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My grandmother has been in a nursing home since 2011 we originally paid out of pocket but then ran out of money and applied for medicaid. We had some bad legal advice and a lot of money had been gifted witch caused us to have a large penalty pay back period with Medicaid.We discussed this with the nursing home from the minute we knew there would be an issue with the application and possible payback period and at that time agreed we could pay $6,000 per month to the nursing home. We have been paying the nursing home $6000 per month as agreed about half the actual price during the Medicaid appeal process but now the nursing home is trying to get the current money owed but the family has no money to pay back the money owed. Can they throw out my grandmother even though she needs nursing care. What are our legal options?

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And, by the way, I am very very sorry you got bad legal advice. Ouch!
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Do you have the agreement in writing that they would accept $6,000/month during the penalty period? And proof that you have been paying that?

If you have an agreed-to payment plan and you are living up to it, I don't understand the issue. Have you missed some payments?
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Your options are stark. Will the NH kick maw to the curb?, no not really but what they can & will do if family just will not work out an enforceable payment plan that whomever is legally responsible and liable for…. then what the NH is likely to do is file for an emergency ward of the state hearing and placement on mom. Judge will approve mom to be under state guardianship. Which means all her $ is now controlled by guardian and guardian can decide if mom is to stay at that NH or move to another. Family does NOT have to be consulted either.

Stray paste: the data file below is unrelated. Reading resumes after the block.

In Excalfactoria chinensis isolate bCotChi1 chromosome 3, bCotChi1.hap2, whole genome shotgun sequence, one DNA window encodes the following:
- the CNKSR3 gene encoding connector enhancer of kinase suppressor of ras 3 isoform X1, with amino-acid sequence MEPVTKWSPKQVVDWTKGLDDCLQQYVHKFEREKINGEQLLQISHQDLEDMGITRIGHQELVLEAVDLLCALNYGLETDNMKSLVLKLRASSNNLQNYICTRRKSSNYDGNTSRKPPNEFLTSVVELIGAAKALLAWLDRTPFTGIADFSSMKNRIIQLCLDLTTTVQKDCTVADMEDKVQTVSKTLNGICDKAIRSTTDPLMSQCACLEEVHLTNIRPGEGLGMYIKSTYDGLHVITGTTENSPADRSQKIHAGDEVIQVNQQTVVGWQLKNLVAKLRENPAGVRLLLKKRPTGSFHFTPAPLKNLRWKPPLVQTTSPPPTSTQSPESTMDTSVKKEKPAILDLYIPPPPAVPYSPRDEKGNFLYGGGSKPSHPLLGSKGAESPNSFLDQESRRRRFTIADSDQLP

To me, it's the nuclear option for a facility to do. It does happen, I saw it at my mom's 1st NH. Mom in on Medicaid and entered owning her home (exempt asset & allowed by Medicaid) well her son sold the house…and kept the $. NH apparently tied for awhile to get payment, but Sonny kept promising. Long story short, mom was moved to a NH in adjacent co. The NH was over not so much dealing with his mom (she was nice dementia) but was totally over dealing with Sonny. I cannot imagine how awful for the mom.

Plus outstanding bill was still owed to the NH by Sonny.
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I was just looking at this question online and learned that there is the possibility of a hardship waiver for people who would lose nursing home care due to the Medicaid look-back period. Have you looked into that?
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Your legal option is to pay it all back. Now. Should you refuse to work out a payment plan, the nursing home will simply sue you and they will win. So if you want to lose YOUR house, be stubborn, don't pay. New Hampshire is a filial responsibility state and all the recipients of her gifts are liable.
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